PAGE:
There may be a point in time where you need outside assistance for the person in your care. Resources for anything from in-home help to a residential care facility to emotional support groups are available.
As Alzheimer's disease progresses, you may need to consider in-home assistance or residential care facilities. There are several easy-to-use tools to help you figure out your needs and find care assistance.
Deciding Where to Live
Staying at home: Most people prefer to stay at home for as long as possible. Staying at home often requires two elements: 1) finding care providers who will come to the home; and 2) adapting the home to reduce obstacles that hinder care giving and make the home unsafe for a person with Alzheimer's disease. In many cases, small changes to the home can make it possible to live at home longer.
- Eldercare.gov has answers on how to modify your home for caregiving.
- The Alzheimer's Association's CareFinder is an interactive tool that recommends care options and provides a list of questions to ask when screening a care provider.
- The Eldercare Locator allows you to find help in your community by searching by zip code, or city and state.
Home and community-based services
- The Alzheimer's Association has a list of services that may be included in home- and community-based services waivers.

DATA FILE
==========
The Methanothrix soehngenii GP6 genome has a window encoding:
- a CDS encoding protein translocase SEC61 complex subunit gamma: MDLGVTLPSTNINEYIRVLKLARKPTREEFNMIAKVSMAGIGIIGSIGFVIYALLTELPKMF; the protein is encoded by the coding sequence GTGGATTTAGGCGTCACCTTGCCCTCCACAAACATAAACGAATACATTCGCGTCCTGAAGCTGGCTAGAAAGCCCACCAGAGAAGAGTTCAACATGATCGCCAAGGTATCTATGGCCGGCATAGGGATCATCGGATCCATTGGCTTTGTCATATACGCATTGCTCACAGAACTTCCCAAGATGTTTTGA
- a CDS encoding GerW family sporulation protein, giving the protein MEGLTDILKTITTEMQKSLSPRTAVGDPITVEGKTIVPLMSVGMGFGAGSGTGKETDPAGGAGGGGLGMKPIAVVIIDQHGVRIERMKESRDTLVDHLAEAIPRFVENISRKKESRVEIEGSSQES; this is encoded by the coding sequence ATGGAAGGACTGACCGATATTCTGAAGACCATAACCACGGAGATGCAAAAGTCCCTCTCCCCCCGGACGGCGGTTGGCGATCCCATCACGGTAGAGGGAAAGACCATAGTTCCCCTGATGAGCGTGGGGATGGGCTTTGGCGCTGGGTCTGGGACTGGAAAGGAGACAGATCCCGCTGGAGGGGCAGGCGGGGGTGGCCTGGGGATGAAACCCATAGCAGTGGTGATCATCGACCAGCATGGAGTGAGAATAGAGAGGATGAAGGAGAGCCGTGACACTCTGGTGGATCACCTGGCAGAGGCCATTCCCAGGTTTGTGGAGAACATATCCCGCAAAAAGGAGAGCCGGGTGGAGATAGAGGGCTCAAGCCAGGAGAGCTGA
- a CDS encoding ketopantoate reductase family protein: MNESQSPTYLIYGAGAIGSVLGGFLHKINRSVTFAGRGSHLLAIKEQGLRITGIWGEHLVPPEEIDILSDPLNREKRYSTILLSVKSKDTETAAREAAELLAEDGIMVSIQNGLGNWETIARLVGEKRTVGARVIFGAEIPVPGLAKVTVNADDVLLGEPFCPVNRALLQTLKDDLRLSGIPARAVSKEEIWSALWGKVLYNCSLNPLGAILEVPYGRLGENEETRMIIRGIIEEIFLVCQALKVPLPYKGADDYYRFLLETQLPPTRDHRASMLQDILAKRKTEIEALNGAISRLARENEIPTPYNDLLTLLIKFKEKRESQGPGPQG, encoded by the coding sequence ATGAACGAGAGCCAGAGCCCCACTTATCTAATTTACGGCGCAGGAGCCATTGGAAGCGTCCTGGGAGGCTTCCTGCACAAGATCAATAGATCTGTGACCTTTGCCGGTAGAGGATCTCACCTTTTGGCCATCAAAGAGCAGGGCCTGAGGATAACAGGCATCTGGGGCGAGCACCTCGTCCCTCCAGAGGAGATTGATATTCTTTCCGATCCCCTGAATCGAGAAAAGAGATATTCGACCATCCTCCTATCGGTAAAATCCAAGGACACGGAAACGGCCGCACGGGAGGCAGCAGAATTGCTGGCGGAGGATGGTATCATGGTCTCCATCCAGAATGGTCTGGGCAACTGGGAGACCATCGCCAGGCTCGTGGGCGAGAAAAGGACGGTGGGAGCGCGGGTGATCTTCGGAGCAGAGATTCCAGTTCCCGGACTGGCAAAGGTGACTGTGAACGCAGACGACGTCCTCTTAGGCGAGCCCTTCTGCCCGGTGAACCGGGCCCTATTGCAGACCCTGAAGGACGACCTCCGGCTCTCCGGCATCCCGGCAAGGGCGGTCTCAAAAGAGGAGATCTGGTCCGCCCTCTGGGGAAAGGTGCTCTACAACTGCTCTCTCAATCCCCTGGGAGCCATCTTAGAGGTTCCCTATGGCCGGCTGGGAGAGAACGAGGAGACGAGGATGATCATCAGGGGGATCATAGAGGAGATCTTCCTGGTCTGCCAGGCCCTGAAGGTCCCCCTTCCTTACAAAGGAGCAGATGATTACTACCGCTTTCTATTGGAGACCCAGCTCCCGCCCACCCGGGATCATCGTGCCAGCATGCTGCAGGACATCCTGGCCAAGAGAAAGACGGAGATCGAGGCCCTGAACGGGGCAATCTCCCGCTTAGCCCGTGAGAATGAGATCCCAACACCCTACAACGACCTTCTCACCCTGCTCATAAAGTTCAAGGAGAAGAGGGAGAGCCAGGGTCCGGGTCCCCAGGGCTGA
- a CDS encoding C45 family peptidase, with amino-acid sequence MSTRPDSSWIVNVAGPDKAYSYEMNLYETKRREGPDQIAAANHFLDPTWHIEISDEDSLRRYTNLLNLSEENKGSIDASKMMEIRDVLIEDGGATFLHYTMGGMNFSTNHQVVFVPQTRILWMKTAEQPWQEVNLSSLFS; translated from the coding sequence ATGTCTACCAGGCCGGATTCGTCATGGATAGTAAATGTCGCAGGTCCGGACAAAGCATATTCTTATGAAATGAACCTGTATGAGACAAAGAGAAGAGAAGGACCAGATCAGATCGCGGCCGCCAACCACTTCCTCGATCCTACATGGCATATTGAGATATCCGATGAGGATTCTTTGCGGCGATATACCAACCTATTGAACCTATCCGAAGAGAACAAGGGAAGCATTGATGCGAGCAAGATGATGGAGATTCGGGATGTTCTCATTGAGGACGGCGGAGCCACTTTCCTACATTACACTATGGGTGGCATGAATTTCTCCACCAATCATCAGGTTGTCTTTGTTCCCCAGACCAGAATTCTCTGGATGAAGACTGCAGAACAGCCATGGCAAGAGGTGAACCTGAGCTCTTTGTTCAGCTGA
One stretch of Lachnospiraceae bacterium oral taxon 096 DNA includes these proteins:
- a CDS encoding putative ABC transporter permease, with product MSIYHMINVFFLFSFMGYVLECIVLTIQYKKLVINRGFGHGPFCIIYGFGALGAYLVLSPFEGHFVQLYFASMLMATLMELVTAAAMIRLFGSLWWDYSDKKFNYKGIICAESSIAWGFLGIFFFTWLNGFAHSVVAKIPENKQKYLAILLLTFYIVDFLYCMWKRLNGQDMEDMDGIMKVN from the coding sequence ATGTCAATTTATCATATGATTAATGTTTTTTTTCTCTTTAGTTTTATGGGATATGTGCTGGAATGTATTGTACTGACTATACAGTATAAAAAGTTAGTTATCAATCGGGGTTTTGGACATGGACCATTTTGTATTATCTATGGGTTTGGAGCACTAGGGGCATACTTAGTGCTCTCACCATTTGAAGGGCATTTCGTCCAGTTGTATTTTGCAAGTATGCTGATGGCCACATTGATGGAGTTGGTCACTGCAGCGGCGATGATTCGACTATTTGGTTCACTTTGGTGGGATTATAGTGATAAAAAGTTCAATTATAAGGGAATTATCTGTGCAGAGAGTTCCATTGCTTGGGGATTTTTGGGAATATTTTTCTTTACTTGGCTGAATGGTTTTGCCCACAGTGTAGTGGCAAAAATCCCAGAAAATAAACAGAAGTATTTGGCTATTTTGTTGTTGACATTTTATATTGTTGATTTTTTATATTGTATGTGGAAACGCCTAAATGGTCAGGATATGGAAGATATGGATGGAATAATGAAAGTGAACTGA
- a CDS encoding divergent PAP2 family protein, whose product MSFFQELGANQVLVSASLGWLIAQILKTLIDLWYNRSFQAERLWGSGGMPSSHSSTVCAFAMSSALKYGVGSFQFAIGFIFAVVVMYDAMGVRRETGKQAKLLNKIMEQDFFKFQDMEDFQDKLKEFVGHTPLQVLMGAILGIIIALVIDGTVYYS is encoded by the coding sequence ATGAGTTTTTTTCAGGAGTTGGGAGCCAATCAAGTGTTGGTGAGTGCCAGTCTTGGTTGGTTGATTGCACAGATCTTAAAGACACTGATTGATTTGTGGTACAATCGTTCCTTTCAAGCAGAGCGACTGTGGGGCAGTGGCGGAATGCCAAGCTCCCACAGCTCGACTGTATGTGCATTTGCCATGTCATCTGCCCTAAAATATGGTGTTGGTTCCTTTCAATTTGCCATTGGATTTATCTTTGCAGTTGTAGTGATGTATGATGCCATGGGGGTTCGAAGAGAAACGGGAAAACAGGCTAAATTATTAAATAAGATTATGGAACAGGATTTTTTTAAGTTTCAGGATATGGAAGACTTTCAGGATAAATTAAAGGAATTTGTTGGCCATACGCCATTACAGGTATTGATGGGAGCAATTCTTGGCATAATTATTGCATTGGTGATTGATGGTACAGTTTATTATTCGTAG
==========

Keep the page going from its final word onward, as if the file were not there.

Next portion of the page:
- The Alzheimer's Association explains available types of care centers and resources to find care facilities.
Types of Licensed Residences in Your Area
If staying at home is no longer an option, there are different kinds of facilities that take care of people with Alzheimer's.
- Medicare's Nursing Home Compare can help you find and compare nursing homes.
- The Eldercare Locator provides answers to common questions and information about assisted living facility.
- The Alzheimer's Association's Senior Housing Finder has various filters to search for a care facility, including city and state, county, zip code or options.
- The Alzheimer's Foundation of America provides names and links to dementia care settings that meet its national standards.
Adapted from Alzheimers.gov, a website developed by the Department of Health and Human Services and the NIH/National Institute of Aging Alzheimer's Disease Education and Referral Center.
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